If there is already an active lien or levy tied to the taxpayer’s account, they are ineligible for a payment plan with the South Carolina Department of Revenue. In other words, if you can’t pay in full, set up a payment plan ASAP or you may lose the chance.
Request an offer in compromise
Unlike a payment plan, an offer in compromise could prevent additional financial penalties. That’s because an offer in compromise is an offer to settle your state tax debt for less than you owe, but not everyone is eligible for this relief.
The South Carolina Department of Revenue accepts offers under the following circumstances.
- Doubt as to collectability: The department has doubts you are able to pay the full amount you owe.
- Economic hardship: You have the ability to pay but cannot due to extreme circumstances, such as a serious injury or long-term disability.
Unless your circumstance fits into one of the two above, an offer in compromise likely isn’t an option for you. That means if you have assets, a steady stream of income, etc., you may need to look into other tax debt relief options.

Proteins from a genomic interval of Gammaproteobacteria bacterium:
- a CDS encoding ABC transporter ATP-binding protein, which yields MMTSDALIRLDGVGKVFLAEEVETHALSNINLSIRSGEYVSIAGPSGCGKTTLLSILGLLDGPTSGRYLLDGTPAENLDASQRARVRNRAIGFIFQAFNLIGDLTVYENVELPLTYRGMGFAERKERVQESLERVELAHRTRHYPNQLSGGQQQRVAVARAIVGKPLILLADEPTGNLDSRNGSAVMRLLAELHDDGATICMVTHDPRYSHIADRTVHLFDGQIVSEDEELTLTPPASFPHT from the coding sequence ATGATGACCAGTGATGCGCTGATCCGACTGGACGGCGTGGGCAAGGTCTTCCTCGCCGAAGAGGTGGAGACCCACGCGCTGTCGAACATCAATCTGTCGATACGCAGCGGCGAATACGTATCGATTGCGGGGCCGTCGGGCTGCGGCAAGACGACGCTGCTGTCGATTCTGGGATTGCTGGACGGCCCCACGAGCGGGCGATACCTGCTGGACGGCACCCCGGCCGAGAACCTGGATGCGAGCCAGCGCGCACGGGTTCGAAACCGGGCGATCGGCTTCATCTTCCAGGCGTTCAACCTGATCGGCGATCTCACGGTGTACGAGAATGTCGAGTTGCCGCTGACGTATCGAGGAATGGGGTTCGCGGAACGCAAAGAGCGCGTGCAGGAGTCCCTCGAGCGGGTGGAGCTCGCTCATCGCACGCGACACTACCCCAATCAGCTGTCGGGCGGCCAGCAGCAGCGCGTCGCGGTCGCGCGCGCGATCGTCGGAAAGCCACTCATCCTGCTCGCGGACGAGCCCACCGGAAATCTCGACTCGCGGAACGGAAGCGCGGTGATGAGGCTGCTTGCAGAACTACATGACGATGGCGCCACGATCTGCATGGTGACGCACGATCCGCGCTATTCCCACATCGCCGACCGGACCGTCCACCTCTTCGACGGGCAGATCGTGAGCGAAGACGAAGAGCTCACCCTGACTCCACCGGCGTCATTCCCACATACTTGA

Ask for abatement on your SCDOR penalties
Like the IRS, the SCDOR will also remove penalties in some situations. You can contact the Department directly to ask for penalty abatement, or you can file Form 530 (Penalty Waiver Request). This can help reduce your balance, making it easier to set up payments.
If applicable, apply for innocent spouse relief
Innocent spouse relief applies in situations where your tax liability is due solely to your spouse or ex-spouse. Typically, you can only qualify if you didn’t know about the tax bill and didn’t have a reason to know. To apply, file Form SC8857 (Request for Innocent Spouse Relief).
The IRS also has an innocent spouse relief program. The rules vary between the IRS, the SCDOR, and the other states. A tax professional can help you find the best approach in your situation.
Appeal your South Carolina tax liability
You should not appeal your South Carolina tax bill based on an inability to pay. However, if you dispute the accuracy of your tax bill, you have the right to appeal it. To apply for an appeal, you’ll need to fill out South Carolina Form C-245. You must file your written protest within 90 days of receiving the notice you want to dispute. Here’s what happens after you submit your protest: